Incubating a New Wave of Immigrants in Silicon Valley
The newest immigrants in Silicon Valley are coming from countries where new technologies are emerging. They're young, they're hungry and they've left their home countries to be entrepreneurs with no guarantees of success. And you'll find this new generation from the Middle East, Latin America and other parts of the world in tech incubators.
Silicon Valley's Last Affordable City?
For years the tech boom largely bypassed one little part of Silicon Valley: East Palo Alto. It's just across Highway 101 from Stanford University and all the venture capital firms on Sand Hill Road. Until recently, East Palo Alto was a relatively affordable enclave for working class Latinos and African-Americans. That's quickly changing.
Working Class Struggles in Silicon Valley
When we think of Silicon Valley, a lot of us think of hard working people living high on the corporate hog: high-end restaurants on campus, on-site gyms, concierge services, et cetera. But this fabulous work world full of people dreaming up new ways of doing business sits on a base of people doing business the old-fashioned way. Rachael Myrow finds that many of those service workers are struggling to survive.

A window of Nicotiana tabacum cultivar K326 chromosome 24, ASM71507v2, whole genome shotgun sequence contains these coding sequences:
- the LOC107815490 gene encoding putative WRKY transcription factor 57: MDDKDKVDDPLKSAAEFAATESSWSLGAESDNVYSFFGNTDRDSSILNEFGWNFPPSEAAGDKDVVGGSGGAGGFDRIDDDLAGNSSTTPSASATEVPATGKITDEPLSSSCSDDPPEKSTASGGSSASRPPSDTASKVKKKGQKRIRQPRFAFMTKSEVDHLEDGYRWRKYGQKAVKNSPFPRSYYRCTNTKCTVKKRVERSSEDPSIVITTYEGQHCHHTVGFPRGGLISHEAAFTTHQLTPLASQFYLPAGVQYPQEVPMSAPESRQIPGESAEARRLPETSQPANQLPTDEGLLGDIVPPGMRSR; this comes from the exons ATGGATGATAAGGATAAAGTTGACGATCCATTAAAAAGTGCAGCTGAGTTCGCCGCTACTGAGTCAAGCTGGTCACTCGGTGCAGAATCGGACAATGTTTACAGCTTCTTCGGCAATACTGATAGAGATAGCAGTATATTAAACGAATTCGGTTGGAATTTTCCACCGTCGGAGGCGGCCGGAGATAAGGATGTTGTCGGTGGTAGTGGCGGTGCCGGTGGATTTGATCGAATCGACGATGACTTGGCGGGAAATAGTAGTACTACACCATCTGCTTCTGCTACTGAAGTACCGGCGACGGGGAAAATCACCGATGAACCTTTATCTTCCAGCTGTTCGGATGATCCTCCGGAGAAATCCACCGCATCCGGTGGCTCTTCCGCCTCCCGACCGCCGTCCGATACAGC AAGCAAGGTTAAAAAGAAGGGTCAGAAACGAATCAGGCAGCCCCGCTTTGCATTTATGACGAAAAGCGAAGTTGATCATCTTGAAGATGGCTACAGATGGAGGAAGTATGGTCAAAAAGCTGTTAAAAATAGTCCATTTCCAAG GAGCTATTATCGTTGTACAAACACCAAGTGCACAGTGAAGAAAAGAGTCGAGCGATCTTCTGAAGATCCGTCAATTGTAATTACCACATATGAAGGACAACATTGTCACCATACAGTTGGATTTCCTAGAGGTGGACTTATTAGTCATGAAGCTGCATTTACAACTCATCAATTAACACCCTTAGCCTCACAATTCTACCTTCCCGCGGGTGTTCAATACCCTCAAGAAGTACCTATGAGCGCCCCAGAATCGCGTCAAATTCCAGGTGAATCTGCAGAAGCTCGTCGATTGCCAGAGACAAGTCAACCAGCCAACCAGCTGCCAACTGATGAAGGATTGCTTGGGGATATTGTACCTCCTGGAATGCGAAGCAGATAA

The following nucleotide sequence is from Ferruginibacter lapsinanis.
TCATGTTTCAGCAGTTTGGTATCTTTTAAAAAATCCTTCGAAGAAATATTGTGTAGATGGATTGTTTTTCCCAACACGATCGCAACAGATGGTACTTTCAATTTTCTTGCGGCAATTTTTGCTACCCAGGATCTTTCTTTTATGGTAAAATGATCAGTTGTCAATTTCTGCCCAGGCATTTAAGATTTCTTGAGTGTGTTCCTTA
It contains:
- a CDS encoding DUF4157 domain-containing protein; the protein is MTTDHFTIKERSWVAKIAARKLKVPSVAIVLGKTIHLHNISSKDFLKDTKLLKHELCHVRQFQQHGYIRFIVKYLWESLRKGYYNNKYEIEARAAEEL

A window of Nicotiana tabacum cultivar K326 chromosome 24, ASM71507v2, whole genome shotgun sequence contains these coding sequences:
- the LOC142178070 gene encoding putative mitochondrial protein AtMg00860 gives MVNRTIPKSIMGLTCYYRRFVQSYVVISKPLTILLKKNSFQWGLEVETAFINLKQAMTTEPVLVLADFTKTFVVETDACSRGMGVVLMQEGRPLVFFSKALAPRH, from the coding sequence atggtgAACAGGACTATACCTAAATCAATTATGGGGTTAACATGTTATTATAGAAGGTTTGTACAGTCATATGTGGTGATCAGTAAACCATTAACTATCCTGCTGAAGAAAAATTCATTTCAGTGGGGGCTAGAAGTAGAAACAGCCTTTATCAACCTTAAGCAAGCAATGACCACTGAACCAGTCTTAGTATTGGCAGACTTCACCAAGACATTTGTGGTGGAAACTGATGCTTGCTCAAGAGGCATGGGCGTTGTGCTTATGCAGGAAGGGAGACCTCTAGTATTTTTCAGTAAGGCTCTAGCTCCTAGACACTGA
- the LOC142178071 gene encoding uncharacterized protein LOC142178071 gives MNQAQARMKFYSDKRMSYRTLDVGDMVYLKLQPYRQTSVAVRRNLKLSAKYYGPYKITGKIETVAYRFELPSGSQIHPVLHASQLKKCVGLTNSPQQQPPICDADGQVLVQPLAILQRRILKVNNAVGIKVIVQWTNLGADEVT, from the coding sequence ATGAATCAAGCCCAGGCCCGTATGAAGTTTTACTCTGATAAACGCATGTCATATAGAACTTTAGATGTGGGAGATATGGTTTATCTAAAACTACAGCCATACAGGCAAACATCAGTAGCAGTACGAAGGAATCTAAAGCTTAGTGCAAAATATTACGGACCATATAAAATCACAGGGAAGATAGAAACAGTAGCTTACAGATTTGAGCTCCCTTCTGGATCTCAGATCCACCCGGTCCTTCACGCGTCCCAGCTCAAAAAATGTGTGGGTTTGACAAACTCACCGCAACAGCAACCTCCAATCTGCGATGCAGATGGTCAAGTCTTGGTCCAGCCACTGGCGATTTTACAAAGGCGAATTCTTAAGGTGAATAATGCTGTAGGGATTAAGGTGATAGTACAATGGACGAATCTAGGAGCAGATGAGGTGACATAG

Luring Techies to the Theater in Silicon Valley
Arts organizations in the South Bay have often struggled for survival in a region where people sometimes seem too busy with their jobs for an evening of entertainment. KQED Arts reporter Cy Musiker wondered what happens when a small San Jose theater company tries to lure techies with a play about video game designers.
Blood and Brotherhood on the Ice in San Jose
If you want to see Silicon Valley take a break from business, you?d be hard-pressed to find a better place than the hockey rink: Sharks Ice, to be specific. The San Jose Sharks run the biggest amateur hockey league west of the Mississippi, with more than 3,000 players and more than 160 teams in Oakland, Fremont and, of course, San Jose. Rachael Myrow put on her face mask and filed this report.